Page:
Science Connections

Horseradish Wins Herb of the Year Despite Volatile Chemistry: What do historians, horticulturalists, foodies, and chemists have in common? Horseradish, Herb of the Year 2011! Horseradish, or Armoracia rusticana, is best known as a spicy condiment for meat and seafood dishes, but its chemical properties extend beyond the kitchen to the laboratory and doctor's office. Today, this bitter herb continues to have significant historical and cultural importance in the Jewish Passover Seders. [April 21, 2011]

Life Down to the Last 1 x 10-18 Seconds: We wear watches, communicate through cell phones and computers, and use GPS while driving, walking, and flying. Atomic clocks help make this possible. Today’s atomic clocks can keep time to within a second every 3.7 billion years, as well as demonstrate Einstein’s theory of relativity and detect changes in gravity, even if only to prove our hair ages faster than our toenails. [February 9, 2011] 

Celebrate International Year of Chemistry 2011!: On February 1, the United States launches its own celebration of the International Year of Chemistry 2011 (IYC 2011) in Philadelphia with a gathering of prominent industry and academic leaders to discuss solutions to increasing global demands for energy, safe food and water, and improving human health. [January 28, 2011]

Snowflakes Are as Unique as CAS Registry Number: Chemists are able to induce weather using the same methods as Mother Nature. This includes snow, a staple of the winter season. The first artificial snow crystal was produced in 1936, but it took an additional decade before the first artificial snowfall took place. Read more about snow crystal formation and how advancements in artificial snowmaking keep skiers and snowboarders happy. [December 20, 2010]

Invisibility Cloaks Aren't Just for Harry Potter: Harry Potter may be the most topical employer of invisibility, but science fiction is fast becoming reality with advances in cloaking and transformation optics. Metamaterials make the invisible a reality by diverting light around an object through electric and magnetic interactions. While full-sized cloaks may not be available for purchase in the near future, they will be more fitting than the copper wire versions, which are so last decade. [December 1, 2010] 

Water's Disappearing Act: With the consistency of powdered sugar, dry water has gained recent attention as a green possibility for reducing global warming and saving energy. In addition to cosmetic preparations, dry water replaces stirring in chemical reactions, stores and absorbs gas, and could one day be used to recover natural gases from the ocean floor. [November 1, 2010]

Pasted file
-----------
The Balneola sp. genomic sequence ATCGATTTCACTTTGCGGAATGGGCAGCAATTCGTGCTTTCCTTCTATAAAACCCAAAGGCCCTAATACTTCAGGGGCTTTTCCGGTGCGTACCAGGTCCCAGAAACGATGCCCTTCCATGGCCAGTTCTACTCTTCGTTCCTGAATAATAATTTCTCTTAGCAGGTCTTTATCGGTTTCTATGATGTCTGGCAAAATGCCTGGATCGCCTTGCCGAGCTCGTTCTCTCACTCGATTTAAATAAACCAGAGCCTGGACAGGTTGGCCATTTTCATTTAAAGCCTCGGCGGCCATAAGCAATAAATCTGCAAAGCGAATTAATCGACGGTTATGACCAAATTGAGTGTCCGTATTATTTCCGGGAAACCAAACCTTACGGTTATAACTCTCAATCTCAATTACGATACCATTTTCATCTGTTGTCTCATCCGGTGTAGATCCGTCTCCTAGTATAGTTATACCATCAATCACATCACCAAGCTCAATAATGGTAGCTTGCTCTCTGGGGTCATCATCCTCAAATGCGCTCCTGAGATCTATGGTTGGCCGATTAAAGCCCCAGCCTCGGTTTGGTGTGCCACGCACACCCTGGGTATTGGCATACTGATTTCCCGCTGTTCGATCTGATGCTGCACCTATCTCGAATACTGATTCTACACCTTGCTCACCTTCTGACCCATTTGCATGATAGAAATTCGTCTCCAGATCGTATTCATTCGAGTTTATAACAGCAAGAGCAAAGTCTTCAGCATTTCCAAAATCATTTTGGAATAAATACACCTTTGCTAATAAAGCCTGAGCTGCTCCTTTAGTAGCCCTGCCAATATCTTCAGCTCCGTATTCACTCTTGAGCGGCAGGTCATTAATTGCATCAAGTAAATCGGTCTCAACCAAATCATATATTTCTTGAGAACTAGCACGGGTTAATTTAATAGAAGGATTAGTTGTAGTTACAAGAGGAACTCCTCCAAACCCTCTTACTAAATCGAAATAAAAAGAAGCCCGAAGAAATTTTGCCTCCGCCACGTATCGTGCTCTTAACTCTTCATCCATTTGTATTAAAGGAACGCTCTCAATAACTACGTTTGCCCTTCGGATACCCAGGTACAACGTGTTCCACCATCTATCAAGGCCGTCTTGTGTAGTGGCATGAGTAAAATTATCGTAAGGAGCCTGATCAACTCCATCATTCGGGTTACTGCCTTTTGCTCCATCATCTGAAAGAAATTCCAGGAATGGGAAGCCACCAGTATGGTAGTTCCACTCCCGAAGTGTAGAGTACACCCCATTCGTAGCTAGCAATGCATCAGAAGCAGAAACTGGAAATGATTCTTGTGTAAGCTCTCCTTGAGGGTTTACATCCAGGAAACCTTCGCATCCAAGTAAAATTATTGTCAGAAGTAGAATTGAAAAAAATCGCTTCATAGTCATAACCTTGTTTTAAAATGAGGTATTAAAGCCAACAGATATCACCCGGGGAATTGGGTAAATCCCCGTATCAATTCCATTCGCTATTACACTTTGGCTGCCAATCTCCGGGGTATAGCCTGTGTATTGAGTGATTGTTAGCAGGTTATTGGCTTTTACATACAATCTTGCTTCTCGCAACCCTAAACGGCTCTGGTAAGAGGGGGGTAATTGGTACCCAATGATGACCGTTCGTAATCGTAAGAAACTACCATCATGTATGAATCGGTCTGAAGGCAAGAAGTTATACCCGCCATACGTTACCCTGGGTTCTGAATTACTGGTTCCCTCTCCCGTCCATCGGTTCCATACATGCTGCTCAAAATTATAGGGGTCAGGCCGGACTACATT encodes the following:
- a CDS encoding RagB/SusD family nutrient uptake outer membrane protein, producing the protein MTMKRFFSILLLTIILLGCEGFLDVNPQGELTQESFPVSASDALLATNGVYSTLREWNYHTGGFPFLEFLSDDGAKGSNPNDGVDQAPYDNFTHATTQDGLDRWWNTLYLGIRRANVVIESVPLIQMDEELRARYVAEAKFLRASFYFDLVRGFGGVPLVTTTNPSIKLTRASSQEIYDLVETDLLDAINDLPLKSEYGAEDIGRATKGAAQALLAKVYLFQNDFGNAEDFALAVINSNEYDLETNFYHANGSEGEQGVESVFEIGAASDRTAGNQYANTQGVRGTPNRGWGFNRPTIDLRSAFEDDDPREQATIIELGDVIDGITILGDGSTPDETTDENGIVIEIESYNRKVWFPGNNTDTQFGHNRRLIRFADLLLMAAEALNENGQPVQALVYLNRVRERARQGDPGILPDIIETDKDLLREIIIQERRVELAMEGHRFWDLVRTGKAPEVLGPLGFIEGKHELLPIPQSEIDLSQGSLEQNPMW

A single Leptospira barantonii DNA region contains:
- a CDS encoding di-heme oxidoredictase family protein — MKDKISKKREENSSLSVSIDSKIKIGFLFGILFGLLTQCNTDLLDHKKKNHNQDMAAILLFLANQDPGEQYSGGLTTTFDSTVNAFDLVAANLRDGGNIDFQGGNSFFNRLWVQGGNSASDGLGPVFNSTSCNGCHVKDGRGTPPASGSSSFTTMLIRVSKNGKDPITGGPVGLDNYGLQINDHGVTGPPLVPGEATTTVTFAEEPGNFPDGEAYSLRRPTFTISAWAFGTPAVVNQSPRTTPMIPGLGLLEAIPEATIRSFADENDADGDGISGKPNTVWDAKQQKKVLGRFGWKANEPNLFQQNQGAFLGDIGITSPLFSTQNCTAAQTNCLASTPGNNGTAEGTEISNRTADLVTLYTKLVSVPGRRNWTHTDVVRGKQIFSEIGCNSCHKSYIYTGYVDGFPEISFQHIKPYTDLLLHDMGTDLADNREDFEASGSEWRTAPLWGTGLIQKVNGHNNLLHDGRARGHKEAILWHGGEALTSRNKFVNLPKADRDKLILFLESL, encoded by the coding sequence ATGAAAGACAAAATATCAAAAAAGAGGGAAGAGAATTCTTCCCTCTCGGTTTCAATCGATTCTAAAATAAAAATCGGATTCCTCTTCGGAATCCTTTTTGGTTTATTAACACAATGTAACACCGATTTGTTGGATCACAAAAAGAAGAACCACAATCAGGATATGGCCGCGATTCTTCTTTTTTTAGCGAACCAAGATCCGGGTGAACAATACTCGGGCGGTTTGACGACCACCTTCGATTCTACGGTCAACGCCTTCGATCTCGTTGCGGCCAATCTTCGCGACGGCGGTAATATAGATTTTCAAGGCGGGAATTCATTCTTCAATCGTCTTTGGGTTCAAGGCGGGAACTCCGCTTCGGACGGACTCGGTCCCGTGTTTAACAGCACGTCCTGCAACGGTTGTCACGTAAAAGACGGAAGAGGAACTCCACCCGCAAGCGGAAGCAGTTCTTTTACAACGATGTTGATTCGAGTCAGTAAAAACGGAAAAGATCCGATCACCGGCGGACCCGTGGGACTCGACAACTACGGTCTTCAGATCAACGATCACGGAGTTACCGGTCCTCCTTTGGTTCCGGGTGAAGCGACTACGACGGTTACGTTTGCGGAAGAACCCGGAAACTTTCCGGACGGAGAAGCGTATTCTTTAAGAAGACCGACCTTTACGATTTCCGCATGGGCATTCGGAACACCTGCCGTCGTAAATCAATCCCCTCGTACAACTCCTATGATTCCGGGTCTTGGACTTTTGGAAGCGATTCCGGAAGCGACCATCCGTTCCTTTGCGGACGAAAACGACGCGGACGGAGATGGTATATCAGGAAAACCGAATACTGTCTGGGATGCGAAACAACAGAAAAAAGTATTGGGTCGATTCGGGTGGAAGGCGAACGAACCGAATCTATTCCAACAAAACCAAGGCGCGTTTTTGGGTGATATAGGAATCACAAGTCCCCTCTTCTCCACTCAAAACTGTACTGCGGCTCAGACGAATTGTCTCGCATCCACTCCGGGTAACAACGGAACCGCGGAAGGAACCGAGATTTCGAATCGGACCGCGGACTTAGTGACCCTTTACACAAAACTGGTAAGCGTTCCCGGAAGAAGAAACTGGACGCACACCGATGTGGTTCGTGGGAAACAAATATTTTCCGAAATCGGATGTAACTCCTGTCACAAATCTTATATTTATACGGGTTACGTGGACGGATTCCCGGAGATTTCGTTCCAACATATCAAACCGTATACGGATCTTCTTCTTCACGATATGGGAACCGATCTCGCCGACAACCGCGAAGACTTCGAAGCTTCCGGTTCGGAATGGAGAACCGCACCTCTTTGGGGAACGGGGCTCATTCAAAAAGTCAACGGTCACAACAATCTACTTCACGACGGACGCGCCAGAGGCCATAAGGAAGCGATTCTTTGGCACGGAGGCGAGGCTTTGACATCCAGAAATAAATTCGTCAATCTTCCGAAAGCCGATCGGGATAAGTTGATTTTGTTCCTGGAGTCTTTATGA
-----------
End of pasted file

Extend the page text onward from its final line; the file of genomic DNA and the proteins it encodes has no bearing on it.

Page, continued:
Carbon Bond Formations Win 2010 Nobel Prize with Award-Winning Research Documented in CAS Databases: Organic chemists can synthesize novel carbon-carbon bonded structures thanks in part to three scientists awarded the Nobel Prize in Chemistry by the Royal Swedish Academy of Sciences on October 6, 2010 for "palladium-catalyzed cross couplings in organic synthesis". Their Nobel Prize winning research can be found in the CAS databases, from the winners' first synthesis reaction to the thousands of reactions based on the same chemistry. [October 8, 2010]

Diamonds are a Driver's Best Friend: One of the hardest organic substances on earth, diamonds can cut, grind, and drill through cement. Their chemical resistance, durability, and strength make diamonds useful in many industrial applications such as reducing tire/pavement noise and increasing road safety. [September 22, 2010] 

Cancer in the Red: The health benefits of tomatoes are supported in a recent study published in the Journal of Agricultural and Food Chemistry, in which Schwartz and researchers identify and quantify lycopene and derivatives in human plasma and food items. As an antioxidant, lycopene protects cells from damage caused by reactive oxygen species. Lycopene inhibits cancer by interfering with the proteins and enzymes necessary for regulating cell growth and promotes coordinated communication between adjacent cells. [August 30, 2010] 

The Not-So-Mad Hatter: Occupational Hazards of Mercury: The Hatter from Alice's Adventures in Wonderland is often referred to as the Mad Hatter, a characterization associated with the occupational hazards of mercury exposure present among 19th-century hatters. Hatters also experienced tremors from using mercury nitrate in a process known as carroting. It remains unclear whether the Hatter was mad or just attended a mad tea party, but the phrase "mad as a hatter" was in use 30 years prior to the publication of Carroll's novel. [July 21, 2010]

Genes, Law, and the Race to Patent: DNA sequence mutations in BRCA1 and BRCA2 tumor suppressor genes impose a lifetime risk of cancer in women. In an unprecedented ruling, seven U.S. patents claiming gene sequence and methodology of BRCA1 and BRCA2 were invalidated. While it is too soon to speculate on the how the outcome of the BRCA genes will impact future patents, patent law struggles to keep up with the pace of technological advances in cloning and sequencing. [June 21, 2010]

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